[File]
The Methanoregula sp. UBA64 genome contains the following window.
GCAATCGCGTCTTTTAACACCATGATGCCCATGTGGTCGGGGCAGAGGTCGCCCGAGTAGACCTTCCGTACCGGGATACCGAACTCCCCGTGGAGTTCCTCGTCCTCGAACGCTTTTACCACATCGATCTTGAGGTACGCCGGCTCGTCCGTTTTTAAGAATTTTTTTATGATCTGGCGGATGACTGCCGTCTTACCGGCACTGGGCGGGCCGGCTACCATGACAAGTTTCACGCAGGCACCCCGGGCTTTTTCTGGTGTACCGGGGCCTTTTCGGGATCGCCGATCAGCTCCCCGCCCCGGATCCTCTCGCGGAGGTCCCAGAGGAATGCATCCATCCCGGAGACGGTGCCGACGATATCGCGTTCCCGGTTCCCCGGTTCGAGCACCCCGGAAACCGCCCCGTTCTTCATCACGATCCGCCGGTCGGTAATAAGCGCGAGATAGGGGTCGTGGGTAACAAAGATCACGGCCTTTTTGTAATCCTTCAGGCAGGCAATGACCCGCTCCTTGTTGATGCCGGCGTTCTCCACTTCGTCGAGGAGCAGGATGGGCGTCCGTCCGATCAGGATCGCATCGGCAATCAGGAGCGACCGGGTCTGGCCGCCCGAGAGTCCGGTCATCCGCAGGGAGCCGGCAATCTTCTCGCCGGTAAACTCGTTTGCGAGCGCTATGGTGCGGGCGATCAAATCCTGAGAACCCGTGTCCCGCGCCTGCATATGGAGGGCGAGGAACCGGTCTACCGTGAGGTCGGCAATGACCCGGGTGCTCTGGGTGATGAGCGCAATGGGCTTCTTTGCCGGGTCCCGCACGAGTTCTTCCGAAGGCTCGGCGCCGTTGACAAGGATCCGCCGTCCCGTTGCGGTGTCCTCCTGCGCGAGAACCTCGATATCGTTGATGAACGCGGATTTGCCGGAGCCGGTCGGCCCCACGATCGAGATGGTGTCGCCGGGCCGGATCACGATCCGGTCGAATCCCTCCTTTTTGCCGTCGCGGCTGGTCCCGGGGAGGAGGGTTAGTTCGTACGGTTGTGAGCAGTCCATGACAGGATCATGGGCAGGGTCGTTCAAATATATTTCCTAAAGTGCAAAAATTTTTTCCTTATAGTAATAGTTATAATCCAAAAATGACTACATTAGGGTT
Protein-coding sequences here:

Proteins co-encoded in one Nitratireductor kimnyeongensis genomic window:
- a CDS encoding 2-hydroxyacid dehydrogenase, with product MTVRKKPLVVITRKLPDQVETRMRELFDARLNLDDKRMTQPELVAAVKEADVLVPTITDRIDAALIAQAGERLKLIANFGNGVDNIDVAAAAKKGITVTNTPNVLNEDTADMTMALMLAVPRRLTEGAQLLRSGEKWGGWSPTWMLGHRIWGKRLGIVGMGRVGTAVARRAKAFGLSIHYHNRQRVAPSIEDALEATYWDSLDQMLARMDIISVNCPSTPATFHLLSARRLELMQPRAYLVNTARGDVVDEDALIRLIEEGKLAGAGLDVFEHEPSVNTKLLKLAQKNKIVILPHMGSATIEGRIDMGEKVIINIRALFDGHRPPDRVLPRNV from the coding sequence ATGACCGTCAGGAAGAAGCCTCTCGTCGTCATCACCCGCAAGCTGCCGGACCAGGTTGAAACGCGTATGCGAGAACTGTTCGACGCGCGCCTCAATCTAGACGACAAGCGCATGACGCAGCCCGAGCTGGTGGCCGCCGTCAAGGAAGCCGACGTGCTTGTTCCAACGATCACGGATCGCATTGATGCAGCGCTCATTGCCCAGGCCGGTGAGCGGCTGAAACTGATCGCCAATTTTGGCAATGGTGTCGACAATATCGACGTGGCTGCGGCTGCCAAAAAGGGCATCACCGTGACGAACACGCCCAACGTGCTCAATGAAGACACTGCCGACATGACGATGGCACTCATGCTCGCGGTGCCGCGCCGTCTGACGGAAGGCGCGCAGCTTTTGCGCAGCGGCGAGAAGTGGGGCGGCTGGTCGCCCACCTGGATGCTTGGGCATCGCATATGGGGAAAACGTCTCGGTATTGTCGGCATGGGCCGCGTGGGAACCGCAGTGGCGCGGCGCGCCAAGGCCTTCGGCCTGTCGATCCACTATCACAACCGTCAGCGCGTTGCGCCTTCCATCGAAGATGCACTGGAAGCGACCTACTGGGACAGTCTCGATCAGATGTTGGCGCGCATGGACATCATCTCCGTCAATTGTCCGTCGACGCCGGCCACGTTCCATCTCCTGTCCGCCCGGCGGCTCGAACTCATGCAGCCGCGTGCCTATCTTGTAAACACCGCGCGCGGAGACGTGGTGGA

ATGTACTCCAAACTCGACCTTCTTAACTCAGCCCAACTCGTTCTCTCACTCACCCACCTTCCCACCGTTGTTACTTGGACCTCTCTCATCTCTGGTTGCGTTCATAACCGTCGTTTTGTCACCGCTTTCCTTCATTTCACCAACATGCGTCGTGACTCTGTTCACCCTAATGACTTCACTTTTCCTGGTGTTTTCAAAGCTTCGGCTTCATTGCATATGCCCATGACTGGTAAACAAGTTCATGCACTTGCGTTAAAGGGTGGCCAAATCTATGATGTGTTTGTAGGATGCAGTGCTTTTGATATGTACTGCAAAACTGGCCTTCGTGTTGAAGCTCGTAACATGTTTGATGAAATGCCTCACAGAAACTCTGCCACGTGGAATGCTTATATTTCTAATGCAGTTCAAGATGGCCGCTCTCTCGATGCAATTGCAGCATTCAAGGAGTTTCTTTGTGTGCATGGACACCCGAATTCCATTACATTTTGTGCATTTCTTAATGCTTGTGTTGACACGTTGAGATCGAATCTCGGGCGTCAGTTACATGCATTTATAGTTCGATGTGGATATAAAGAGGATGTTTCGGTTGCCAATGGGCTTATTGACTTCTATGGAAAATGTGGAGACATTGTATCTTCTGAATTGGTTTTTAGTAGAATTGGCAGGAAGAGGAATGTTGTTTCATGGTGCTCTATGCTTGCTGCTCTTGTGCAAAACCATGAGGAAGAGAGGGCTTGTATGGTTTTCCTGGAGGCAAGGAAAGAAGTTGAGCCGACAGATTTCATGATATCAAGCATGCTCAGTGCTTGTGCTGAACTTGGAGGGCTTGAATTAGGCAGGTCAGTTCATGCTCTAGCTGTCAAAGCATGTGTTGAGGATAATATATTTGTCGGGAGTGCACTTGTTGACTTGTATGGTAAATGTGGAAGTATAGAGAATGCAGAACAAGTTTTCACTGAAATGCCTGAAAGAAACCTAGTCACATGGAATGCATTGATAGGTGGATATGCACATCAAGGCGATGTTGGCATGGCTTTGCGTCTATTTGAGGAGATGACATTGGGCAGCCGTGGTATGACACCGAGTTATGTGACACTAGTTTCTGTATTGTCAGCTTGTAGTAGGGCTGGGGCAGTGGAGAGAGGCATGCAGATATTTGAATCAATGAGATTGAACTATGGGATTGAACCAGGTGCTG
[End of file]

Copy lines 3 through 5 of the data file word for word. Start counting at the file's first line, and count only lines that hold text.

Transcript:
Protein-coding sequences here:

Proteins co-encoded in one Nitratireductor kimnyeongensis genomic window:
- a CDS encoding 2-hydroxyacid dehydrogenase, with product MTVRKKPLVVITRKLPDQVETRMRELFDARLNLDDKRMTQPELVAAVKEADVLVPTITDRIDAALIAQAGERLKLIANFGNGVDNIDVAAAAKKGITVTNTPNVLNEDTADMTMALMLAVPRRLTEGAQLLRSGEKWGGWSPTWMLGHRIWGKRLGIVGMGRVGTAVARRAKAFGLSIHYHNRQRVAPSIEDALEATYWDSLDQMLARMDIISVNCPSTPATFHLLSARRLELMQPRAYLVNTARGDVVDEDALIRLIEEGKLAGAGLDVFEHEPSVNTKLLKLAQKNKIVILPHMGSATIEGRIDMGEKVIINIRALFDGHRPPDRVLPRNV from the coding sequence ATGACCGTCAGGAAGAAGCCTCTCGTCGTCATCACCCGCAAGCTGCCGGACCAGGTTGAAACGCGTATGCGAGAACTGTTCGACGCGCGCCTCAATCTAGACGACAAGCGCATGACGCAGCCCGAGCTGGTGGCCGCCGTCAAGGAAGCCGACGTGCTTGTTCCAACGATCACGGATCGCATTGATGCAGCGCTCATTGCCCAGGCCGGTGAGCGGCTGAAACTGATCGCCAATTTTGGCAATGGTGTCGACAATATCGACGTGGCTGCGGCTGCCAAAAAGGGCATCACCGTGACGAACACGCCCAACGTGCTCAATGAAGACACTGCCGACATGACGATGGCACTCATGCTCGCGGTGCCGCGCCGTCTGACGGAAGGCGCGCAGCTTTTGCGCAGCGGCGAGAAGTGGGGCGGCTGGTCGCCCACCTGGATGCTTGGGCATCGCATATGGGGAAAACGTCTCGGTATTGTCGGCATGGGCCGCGTGGGAACCGCAGTGGCGCGGCGCGCCAAGGCCTTCGGCCTGTCGATCCACTATCACAACCGTCAGCGCGTTGCGCCTTCCATCGAAGATGCACTGGAAGCGACCTACTGGGACAGTCTCGATCAGATGTTGGCGCGCATGGACATCATCTCCGTCAATTGTCCGTCGACGCCGGCCACGTTCCATCTCCTGTCCGCCCGGCGGCTCGAACTCATGCAGCCGCGTGCCTATCTTGTAAACACCGCGCGCGGAGACGTGGTGGA